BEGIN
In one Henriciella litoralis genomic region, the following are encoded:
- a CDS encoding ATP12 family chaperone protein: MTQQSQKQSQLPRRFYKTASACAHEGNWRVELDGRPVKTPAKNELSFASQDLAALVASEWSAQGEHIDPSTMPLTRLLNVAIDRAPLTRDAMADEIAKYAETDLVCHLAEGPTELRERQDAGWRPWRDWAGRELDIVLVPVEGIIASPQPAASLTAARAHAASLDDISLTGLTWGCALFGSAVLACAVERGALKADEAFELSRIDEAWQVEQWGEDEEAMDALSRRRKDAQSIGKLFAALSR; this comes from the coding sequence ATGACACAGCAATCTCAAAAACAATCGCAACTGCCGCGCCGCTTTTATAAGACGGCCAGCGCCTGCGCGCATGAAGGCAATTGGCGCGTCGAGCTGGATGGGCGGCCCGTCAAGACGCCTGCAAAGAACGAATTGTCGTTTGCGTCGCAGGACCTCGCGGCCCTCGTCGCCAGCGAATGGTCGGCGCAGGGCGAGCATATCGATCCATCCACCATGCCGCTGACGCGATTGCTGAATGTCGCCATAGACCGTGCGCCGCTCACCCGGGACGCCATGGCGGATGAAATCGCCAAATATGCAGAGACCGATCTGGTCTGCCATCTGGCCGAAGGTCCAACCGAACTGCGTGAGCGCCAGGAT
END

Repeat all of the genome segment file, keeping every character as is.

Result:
In one Henriciella litoralis genomic region, the following are encoded:
- a CDS encoding ATP12 family chaperone protein: MTQQSQKQSQLPRRFYKTASACAHEGNWRVELDGRPVKTPAKNELSFASQDLAALVASEWSAQGEHIDPSTMPLTRLLNVAIDRAPLTRDAMADEIAKYAETDLVCHLAEGPTELRERQDAGWRPWRDWAGRELDIVLVPVEGIIASPQPAASLTAARAHAASLDDISLTGLTWGCALFGSAVLACAVERGALKADEAFELSRIDEAWQVEQWGEDEEAMDALSRRRKDAQSIGKLFAALSR; this comes from the coding sequence ATGACACAGCAATCTCAAAAACAATCGCAACTGCCGCGCCGCTTTTATAAGACGGCCAGCGCCTGCGCGCATGAAGGCAATTGGCGCGTCGAGCTGGATGGGCGGCCCGTCAAGACGCCTGCAAAGAACGAATTGTCGTTTGCGTCGCAGGACCTCGCGGCCCTCGTCGCCAGCGAATGGTCGGCGCAGGGCGAGCATATCGATCCATCCACCATGCCGCTGACGCGATTGCTGAATGTCGCCATAGACCGTGCGCCGCTCACCCGGGACGCCATGGCGGATGAAATCGCCAAATATGCAGAGACCGATCTGGTCTGCCATCTGGCCGAAGGTCCAACCGAACTGCGTGAGCGCCAGGAT